Newsweek has uncovered new evidence that suggests our fall hair colors are a product of our environmental footprint.
The report, titled “Fall Hair Colors: The Story Behind Their Origins,” reveals that while we are used to having a certain amount of fall hair color, our hair is also a natural resource and the colors we choose to wear are an important part of our daily life.
“It’s very easy to imagine what fall hair looks like in the United States,” said Rachel McElroy, a graduate student in anthropology at Harvard.
“It’s a natural thing that we have in our body that we use every day.”
“So if we can make it more of a natural product, then it could be more sustainable and it could also have a more positive impact,” McElry added.
Researchers from the Natural Resources Defense Council (NRDC) used data from the US Environmental Protection Agency to compare the amount of water needed to produce the average American fall hair to other countries, as well as to find out how many people are using pesticides and other chemicals in their fall hair.
“I’m really intrigued by the fact that this has never been looked at before and how much water has been used to produce fall hair,” McEllroy said.
“I think it’s a really interesting thing that it’s been neglected in terms of what’s been happening with fall hair.”
The report revealed that while the average amount of rainfall fell on the United State each year is only 1.4 inches, it is expected to increase to 2.6 inches by 2050, according to the NRDC.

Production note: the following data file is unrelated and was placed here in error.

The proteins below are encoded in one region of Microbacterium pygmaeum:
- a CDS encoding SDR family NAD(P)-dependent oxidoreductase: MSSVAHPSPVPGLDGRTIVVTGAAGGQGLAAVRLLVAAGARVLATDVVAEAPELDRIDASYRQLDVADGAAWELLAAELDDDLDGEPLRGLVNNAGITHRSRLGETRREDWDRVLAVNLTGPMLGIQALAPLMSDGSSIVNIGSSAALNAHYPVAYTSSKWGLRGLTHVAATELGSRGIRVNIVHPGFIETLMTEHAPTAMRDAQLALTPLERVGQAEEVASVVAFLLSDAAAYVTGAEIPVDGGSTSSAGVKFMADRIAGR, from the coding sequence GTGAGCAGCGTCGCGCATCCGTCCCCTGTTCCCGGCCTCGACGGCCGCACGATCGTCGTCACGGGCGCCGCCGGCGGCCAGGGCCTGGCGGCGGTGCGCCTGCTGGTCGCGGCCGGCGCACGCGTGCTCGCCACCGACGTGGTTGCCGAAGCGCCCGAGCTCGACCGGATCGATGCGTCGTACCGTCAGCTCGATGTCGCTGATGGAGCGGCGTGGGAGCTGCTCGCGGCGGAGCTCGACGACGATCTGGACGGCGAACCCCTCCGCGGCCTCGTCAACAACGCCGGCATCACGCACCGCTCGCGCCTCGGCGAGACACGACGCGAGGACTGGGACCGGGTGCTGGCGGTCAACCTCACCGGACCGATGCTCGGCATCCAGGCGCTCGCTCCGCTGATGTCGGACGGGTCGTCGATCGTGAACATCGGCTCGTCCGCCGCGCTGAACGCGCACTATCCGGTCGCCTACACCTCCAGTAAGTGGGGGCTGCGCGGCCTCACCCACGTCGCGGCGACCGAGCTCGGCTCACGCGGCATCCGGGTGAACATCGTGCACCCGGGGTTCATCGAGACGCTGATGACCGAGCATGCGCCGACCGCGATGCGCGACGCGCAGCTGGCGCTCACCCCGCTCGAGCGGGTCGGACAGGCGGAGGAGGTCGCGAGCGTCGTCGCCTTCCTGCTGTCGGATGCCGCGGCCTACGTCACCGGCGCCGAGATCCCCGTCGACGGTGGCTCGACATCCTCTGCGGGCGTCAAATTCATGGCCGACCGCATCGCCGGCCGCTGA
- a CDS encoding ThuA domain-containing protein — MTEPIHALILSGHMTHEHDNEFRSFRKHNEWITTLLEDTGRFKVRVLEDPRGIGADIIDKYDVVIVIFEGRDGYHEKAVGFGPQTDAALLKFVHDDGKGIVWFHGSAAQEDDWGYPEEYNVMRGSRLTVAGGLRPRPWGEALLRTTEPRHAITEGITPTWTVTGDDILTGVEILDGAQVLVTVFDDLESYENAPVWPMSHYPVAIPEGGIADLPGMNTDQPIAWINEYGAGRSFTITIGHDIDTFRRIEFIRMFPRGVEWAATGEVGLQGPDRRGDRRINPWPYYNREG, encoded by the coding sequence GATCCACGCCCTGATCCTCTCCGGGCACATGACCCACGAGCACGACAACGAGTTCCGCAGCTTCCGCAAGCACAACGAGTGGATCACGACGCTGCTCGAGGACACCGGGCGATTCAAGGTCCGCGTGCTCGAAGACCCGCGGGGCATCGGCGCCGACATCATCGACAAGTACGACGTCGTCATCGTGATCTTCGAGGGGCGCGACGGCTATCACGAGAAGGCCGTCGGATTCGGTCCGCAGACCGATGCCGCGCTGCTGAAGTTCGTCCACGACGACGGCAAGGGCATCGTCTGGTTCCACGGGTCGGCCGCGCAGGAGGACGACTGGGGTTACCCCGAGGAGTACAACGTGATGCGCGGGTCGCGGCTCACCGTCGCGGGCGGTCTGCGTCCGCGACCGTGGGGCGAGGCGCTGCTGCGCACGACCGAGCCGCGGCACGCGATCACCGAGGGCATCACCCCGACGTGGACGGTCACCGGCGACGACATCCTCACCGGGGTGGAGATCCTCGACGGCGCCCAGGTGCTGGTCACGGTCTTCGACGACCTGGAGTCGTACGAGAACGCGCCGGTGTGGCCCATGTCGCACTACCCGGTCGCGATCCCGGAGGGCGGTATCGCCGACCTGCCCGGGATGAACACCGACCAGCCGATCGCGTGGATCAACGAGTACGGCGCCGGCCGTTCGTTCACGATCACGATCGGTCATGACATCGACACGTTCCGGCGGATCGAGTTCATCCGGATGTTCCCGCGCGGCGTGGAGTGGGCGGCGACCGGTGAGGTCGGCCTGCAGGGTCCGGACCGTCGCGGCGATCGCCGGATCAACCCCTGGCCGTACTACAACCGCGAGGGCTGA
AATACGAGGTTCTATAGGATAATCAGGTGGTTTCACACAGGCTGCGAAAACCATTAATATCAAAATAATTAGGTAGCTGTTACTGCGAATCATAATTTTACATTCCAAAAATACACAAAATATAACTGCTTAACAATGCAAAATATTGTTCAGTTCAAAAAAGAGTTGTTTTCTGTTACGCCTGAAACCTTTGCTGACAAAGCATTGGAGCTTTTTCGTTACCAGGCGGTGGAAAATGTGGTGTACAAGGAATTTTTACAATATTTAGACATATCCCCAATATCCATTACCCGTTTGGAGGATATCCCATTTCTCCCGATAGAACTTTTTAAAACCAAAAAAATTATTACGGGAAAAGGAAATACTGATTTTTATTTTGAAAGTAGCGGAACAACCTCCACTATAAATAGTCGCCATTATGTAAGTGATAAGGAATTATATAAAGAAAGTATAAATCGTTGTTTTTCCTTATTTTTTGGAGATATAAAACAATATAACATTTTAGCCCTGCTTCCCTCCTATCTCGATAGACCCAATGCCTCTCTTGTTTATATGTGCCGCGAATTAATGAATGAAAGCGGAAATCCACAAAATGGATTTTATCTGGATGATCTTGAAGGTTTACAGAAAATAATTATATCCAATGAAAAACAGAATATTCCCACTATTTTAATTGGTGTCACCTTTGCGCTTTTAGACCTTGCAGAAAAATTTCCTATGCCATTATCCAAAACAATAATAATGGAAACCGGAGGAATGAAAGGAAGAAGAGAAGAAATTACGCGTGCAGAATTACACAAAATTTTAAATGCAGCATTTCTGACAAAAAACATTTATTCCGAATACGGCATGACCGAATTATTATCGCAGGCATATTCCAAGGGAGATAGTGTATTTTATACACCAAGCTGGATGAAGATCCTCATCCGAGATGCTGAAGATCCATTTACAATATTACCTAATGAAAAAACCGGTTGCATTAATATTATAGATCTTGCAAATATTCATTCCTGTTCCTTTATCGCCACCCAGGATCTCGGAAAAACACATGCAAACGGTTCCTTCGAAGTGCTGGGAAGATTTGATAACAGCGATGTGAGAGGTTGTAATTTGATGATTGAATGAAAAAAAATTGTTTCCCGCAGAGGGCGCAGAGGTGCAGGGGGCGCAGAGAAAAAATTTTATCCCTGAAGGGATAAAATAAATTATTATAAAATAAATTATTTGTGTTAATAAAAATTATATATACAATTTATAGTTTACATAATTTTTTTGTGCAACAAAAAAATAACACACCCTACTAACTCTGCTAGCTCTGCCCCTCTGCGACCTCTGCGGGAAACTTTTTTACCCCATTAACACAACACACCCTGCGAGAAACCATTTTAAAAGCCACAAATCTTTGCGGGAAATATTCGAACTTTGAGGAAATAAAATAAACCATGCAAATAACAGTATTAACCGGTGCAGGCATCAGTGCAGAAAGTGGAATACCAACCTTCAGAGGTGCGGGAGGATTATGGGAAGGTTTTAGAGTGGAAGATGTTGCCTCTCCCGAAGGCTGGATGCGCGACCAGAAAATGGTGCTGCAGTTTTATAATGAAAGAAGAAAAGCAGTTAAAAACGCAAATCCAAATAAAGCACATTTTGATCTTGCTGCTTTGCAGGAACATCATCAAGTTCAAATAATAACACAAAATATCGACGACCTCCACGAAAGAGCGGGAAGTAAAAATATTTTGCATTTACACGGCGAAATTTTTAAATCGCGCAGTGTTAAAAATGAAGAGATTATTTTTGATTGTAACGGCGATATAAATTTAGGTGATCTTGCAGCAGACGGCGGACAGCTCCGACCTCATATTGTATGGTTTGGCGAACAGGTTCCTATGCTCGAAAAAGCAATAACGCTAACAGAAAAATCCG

While the average number of Americans using pesticides is estimated at 10 million per year, it has been estimated that this amount of pollution is being emitted in areas such as the state of Washington, Oregon, Idaho, and Utah.
The study found that the United Kingdom had the highest amount of pesticides, followed by Canada, France, and Italy.
The United States has also been linked to a number of environmental problems.
In 2012, the country experienced an increase in cases of skin cancer, which researchers believe may have been caused by the use of pesticides and pesticides-related chemicals.
While fall hair is not the only natural resource on the planet, it does provide a wealth of information to help us better understand how we are living our lives and how we can be more environmentally responsible.
“The beauty of fall is that it allows us to get into our own little world, to create our own universe, to see our own reflection, to be the ones who are creating these worlds,” McEnery said.
“That is really a really powerful thing because that allows us really to be ourselves and create our world.”
For more information on fall hair, check out our guide to fall hair and fall makeup.